Note: All colors are currently listed as sold out. Once Adi has finished filling current orders we'll do a re-count and add any remaining skeins.
Gauge: A lofty woolen-spun two-ply yarn, CVM/Romeldale 1.0 produces the most stable and cohesive (not to mention cuddly and come-hither) fabric in the 4.75-5.25 stitches per inch range on US 6-7 (4-4.5mm) needles. As always, use those numbers as a starting point for your own swatching.
Put-up: 300 yards (274m)
Skein weight: 115g
Source: Wool from CVM/Romeldale sheep raised in Pennsylvania, shorn and hand-sorted by color. Fibers scoured, picked, carded, spun, skeined, and given a second rinse at Blackberry Ridge Woolen Mill in Mt. Horeb, Wisconsin. Skeins then twisted at the Saco River Dyehouse before being tagged and shipped from Biddeford, Maine.
- The California Variegated Mutant began as a fluke. In 1915, a man named A.T. Spencer attended the Pan-American exposition in San Francisco and came home with a bunch of New Zealand Romney sheep. He crossed them with his Rambouillet flock, hoping that the longwool Romney genes would help his Rambouillet sheep grow longer wool. It worked.
In the 1940s and '50s, another man and some partners took over the breeding plan of what had, by then, become the Romeldale sheep breed. Glen Eidman was one of those partners. It came as quite a surprise when one of his ewes gave birth to a ewe lamb with a variegated coat. Other breeders might have put the lamb on the meat truck pronto, because color can jeopardize the commercial textile viability of a flock.
But this was California in the 1960s, and Eidman had bigger plans. He waited and waited and waited, trusting that the genetic odds would be in his favor. Sure enough, a few years later, a variegated ram was born. He sent his two flukes away for a romantic weekend, and over the next 15 years he continued to work diligently to create a breed that would consistently produce this same miracle of variegation.The resulting breed was named California Variegated Mutant, or CVM for short. It's often referred to as CVM/Romeldale to honor the genetics that produced the variegated offspring.
For knitters and handspinners, CVM is like catnip. It has exquisite color subtlety, which you rarely see in a finewool. It has a generous staple length and a high crimp, making it easy to spin, tremendously lofty, and hard-wearing. So rare is CVM that you'll be hard-pressed to find a commercial yarn version of it except for small batches from the breeders themselves. In fact, the American Livestock Breeds Conservancy considers it the most critically rare sheep breed in the United States. If there's CVM at a fleece show, I will not leave empty handed.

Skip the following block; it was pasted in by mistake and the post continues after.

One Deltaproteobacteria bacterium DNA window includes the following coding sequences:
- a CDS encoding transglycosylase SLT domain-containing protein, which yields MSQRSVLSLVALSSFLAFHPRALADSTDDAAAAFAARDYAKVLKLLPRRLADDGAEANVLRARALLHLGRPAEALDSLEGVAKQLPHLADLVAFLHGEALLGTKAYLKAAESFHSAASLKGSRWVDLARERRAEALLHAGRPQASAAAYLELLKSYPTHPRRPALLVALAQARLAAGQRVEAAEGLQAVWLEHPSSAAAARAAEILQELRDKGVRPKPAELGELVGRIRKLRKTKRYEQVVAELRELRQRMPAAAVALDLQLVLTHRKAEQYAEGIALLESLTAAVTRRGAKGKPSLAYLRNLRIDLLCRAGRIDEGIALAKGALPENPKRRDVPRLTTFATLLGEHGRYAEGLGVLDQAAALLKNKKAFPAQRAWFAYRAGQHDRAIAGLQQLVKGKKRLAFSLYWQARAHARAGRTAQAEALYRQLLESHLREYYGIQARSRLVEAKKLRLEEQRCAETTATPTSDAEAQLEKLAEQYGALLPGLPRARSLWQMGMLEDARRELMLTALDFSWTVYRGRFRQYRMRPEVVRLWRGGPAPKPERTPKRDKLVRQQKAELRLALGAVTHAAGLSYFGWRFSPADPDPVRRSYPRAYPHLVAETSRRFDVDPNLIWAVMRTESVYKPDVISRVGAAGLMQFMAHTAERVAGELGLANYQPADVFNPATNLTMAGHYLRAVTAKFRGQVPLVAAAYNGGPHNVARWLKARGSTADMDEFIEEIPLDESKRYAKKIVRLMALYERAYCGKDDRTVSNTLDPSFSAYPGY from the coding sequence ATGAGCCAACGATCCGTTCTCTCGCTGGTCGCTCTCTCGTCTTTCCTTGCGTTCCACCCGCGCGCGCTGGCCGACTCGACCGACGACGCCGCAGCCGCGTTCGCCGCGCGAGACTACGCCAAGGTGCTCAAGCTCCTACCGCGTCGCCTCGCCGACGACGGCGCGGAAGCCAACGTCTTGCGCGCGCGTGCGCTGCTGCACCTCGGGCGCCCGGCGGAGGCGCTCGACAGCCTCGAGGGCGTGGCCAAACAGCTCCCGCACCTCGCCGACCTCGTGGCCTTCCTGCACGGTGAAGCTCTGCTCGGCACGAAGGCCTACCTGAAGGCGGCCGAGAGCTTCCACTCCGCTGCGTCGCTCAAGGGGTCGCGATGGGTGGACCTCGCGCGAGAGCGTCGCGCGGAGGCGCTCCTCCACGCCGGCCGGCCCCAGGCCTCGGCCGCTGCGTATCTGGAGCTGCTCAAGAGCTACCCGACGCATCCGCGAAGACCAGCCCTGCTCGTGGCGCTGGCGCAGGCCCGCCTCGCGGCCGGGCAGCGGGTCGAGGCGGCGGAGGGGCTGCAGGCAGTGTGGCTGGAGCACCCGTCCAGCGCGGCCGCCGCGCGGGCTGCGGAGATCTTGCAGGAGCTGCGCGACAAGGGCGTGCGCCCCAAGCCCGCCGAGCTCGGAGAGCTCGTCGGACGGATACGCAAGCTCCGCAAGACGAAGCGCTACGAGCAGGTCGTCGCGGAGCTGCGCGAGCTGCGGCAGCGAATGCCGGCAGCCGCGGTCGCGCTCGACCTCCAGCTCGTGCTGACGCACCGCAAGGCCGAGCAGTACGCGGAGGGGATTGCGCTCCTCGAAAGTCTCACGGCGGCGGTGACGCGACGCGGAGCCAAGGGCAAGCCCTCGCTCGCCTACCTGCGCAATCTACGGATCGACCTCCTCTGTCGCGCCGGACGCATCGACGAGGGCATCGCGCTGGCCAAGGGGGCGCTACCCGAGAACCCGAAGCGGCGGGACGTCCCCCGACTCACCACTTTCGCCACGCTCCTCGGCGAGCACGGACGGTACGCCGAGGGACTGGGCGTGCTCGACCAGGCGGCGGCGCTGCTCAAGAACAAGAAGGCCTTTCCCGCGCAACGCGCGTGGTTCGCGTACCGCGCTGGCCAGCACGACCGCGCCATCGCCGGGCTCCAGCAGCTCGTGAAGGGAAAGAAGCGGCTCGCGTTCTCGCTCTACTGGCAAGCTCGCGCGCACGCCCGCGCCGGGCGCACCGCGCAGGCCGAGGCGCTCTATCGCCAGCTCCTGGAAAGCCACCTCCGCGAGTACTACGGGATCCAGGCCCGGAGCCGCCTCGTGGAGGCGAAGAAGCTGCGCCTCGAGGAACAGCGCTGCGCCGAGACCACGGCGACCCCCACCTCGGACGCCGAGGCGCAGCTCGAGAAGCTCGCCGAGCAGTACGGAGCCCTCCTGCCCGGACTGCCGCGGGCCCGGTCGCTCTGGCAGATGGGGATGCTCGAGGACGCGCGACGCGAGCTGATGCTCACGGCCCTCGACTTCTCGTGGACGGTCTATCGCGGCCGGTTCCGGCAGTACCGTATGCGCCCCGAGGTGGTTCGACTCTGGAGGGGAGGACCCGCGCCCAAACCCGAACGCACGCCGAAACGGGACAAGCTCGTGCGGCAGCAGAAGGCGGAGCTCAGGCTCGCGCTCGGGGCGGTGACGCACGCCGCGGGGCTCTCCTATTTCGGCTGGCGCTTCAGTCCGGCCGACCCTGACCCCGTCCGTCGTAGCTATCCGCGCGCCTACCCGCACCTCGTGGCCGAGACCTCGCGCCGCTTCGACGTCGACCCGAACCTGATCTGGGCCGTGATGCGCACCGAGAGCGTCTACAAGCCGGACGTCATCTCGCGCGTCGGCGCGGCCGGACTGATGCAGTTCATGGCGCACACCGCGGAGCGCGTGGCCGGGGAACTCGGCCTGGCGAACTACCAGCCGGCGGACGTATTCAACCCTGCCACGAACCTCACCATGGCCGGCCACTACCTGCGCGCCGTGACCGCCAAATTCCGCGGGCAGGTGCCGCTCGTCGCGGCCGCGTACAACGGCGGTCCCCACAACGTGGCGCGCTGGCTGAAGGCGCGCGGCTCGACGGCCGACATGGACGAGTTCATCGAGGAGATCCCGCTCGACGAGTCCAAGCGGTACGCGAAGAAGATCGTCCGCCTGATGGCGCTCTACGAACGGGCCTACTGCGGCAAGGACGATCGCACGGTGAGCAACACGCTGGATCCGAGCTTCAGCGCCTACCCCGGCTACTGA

Which is a long way of trying to express just how lucky we were to get our hands on this fiber, and how rare this yarn is. The fibers come from Marushka Farms in Pennsylvania, one of the largest and most discerning CVM breeders in this country.
- In creating this yarn, these were my thoughts. First, I needed to find a mill that could also scour these fleeces, since our batch wasn't big enough to go to Bollman's in Texas. Second, I likewise needed a mill that would be comfortable with a smaller volume while still providing consistent results across the entire batch. I needed this mill to be operated by someone with a handspinner and handknitter's sensibility, for whom the breed name meant something. Third, I needed a mill that would be willing to separate the fleeces by color and blend them into multiple shades rather than one big jumble.
As if that weren't enough, I also knew I wanted this to be a woolen mill. The other few commercially spun CVM yarns I've seen tended to be smoother and more of a subdued, worsted style. Having played with these fibers in the raw, I sensed that they wanted more air and freedom, the kind that woolen spinning alone could provide.
Thanks to the Great White Bale, I knew exactly where these fibers needed to go: Anne Bosch of Blackberry Ridge Woolen Mill in Mt. Horeb, Wisconsin. It should be noted that after shearing, these fleeces had already been hand-sorted into general color ranges by the shepherdess Marie Minnich. Once they arrived in Wisconsin, Anne sorted and separated them further in order to produce the three shades you see here. She then spun each into a beautifully cohesive two-ply, woolen-spun yarn.
Because the fibers have been spun immediately after carding -- rather than having been run through a pin-drafter or a comb to get the fibers perfectly uniform and aligned -- you have immense air, flex, and give in the finished results.
CVM is a high-crimp, generous-staple fiber, giving a perfect balance of loft and durability to the yarn. The yarn may appear lofty and soft, but it's been spun with such skill that it can withstand multiple froggings. Just ask our designers.
- The minute I said the letters "CVM," Jane, Bristol, and Stephanie jumped at the chance to work with this yarn. As I said, CVM is the wool-aware knitter's catnip.
I gave them free reign to do as they wished. I had no requests in terms of garment type or style. I just asked that they spend time with the yarn first, swatch until the yarn spoke to them, and design from there.
Presented in alphabetical order by the designer, with links to the patterns on Ravelry:
Boxwood hat by Jane Cochran
Landmark Shawl by Jane Cochran
Alewives Cowl by Bristol Ivy
Oatmeal Stout cowl and mittens by Stephanie Pearl-McPhee